Many of you know our drinks, but it’s time to take a look below the surface. Process, Liquid, The Serve & the Culture behind it all.


The History of the Negroni

Café Casoni, Florence, Italy, 1919. Count Camillo Negroni asks bartender Fosco Scarselli to strengthen his favourite cocktail, ’The Americano’, by replacing the soda with Gin. Adding an orange slice to signify the new drink, the Negroni is born. Camillo Negroni, like us, had a taste for hard liquor; a taste he picked up while working as a rodeo clown in the American Wild West. On his return to Florence in 1919, he frequented Café Cassoni, and often wanted something a little stronger than the Americano's on offer; we’ve all been there. After his first taste of the new drink, other patrons of the bar started asking for ‘one of Count Negroni’s drinks’ and after a while it became known simply as the Negroni.

“The bitters are excellent for your liver, the gin is bad for you. They balance each other.” – Orson Welles

The Negroni remained an understated classic (like our Judi) for almost a century, appearing exclusively on the menus of Italian restaurants and bars and as a mainstay of their Aperitivo hour offerings. But in the last decade, it has skyrocketed to new levels of stardom and is now a staple on any self-respecting cocktail menu. It is the most popular member of a wider family of cocktails including the Americano, Sbagliato and Boulevardier. A perfect balance of bitter, sweet, earthy and aromatic, the classic Negroni is an unequivocal all-star; simple in its ingredients, complex in its finish and an unforgettable shade of red to boot. It’s a real house favourite here at Black Lines. It’s also part of a cocktail class of its own; the Aperitivo.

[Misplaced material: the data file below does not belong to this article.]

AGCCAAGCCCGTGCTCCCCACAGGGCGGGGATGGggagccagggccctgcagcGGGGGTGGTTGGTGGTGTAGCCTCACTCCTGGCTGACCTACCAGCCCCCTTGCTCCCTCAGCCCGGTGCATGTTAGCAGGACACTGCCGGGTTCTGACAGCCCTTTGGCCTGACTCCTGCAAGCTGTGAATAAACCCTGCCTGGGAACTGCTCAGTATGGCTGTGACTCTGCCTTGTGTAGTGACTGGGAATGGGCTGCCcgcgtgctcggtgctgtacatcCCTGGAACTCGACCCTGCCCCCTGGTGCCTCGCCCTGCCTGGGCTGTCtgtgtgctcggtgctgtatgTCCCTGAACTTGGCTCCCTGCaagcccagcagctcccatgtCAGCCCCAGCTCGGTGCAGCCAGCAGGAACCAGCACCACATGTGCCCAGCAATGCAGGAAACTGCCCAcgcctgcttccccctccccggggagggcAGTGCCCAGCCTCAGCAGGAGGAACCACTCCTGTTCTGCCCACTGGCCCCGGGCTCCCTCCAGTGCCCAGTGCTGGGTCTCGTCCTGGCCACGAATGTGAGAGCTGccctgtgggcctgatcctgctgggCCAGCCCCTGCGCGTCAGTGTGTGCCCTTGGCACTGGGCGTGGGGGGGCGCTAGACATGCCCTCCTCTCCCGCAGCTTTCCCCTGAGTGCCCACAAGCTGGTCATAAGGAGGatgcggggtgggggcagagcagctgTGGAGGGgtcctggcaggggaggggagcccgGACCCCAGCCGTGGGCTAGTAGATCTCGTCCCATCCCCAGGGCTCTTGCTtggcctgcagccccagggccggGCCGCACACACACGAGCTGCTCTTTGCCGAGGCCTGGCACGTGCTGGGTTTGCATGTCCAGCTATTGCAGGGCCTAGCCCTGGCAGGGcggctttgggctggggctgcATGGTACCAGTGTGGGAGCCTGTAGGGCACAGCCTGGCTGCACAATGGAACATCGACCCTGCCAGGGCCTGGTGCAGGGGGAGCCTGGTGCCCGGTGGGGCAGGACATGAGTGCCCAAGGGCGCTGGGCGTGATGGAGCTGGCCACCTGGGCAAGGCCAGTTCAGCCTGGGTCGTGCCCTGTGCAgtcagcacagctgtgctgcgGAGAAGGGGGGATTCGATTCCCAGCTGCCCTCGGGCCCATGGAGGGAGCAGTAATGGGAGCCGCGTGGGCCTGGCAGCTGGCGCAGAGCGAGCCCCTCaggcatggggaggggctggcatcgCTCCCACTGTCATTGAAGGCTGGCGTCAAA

Aperitivo Culture

The Aperitivo in Italy is a glorious, cultural panacea; a drink and time of day whose key purpose is to bring people together, stimulate conversation and, most importantly, whet the appetite. Take a walk through the cobbled streets of Florence on a warm summer evening and you’ll get a feel for what the Aperitivo is all about. Cafés, restaurants, little bars on every corner; patrons spilling over onto the streets; short glasses filled with vermouth, bitters, herbaceous tipples; delightful morsels on every small plate; all painted with a dappling of rich sunlight. Campari is a stalwart of many Aperitivo cocktails as the bitter liqueur helps to stimulate the appetite. It makes the Negroni a crucial member of this class; an appetite whetter, best enjoyed with a bowl of salty Castelvetrano olives and a slice of rosemary focaccia.



Our Negroni Recipe

The Black Lines Negroni is not a recent development - for four years it has been a mainstay of our cocktail on tap offering. In the most part, we build our Negroni the way it was always intended, but we’ve also made some subtle tweaks that make our take on it a little bit special. Firstly, ours is a slight variation on the original equal parts recipe, delivering a delicate balance of the classic Negroni ingredients; Juniper-forward London Dry Gin, bitter and bold Campari and herbaceous Vermouth.

“Black Lines’ Negroni is really beautifully balanced. Part of this balance shows itself in the way the different notes come in stages on the palate; starting with a great aroma of dried oranges, followed by the vermouth on tasting. There’s a lovely lingering sweetness at the end and plenty of mouth-watering bitterness to balance it out.” – BBC Goodfood


We’ve also worked alongside some of the best bartenders in London to calculate the perfect amount of dilution produced from a stir-down and built that into every 100ml serve. It means that, as with the draught cocktail, our bottled Negroni delivers a perfect serve straight from the bottle, without any extra work. It simply needs to be chilled down, poured over ice and garnished with an orange slice.

As with all of our creations we asked hot-shot Bristol illustrator Jamie Muck to characterise this classic. The cocktail illustration on the bottle is his portrayal of our Negroni and we absolutely love it; seems to us it might be what Count Camillo Negroni looked like after a few too many of his own creations in Café Casoni. If you’re interested in learning more about the fantastic talent that is Jamie or any of the other artists we’ve worked with, head over to the Illustrators page. As I’m sure you know, the Negroni is a core member of our bottled cocktail range – click here to head to the store to make it yours.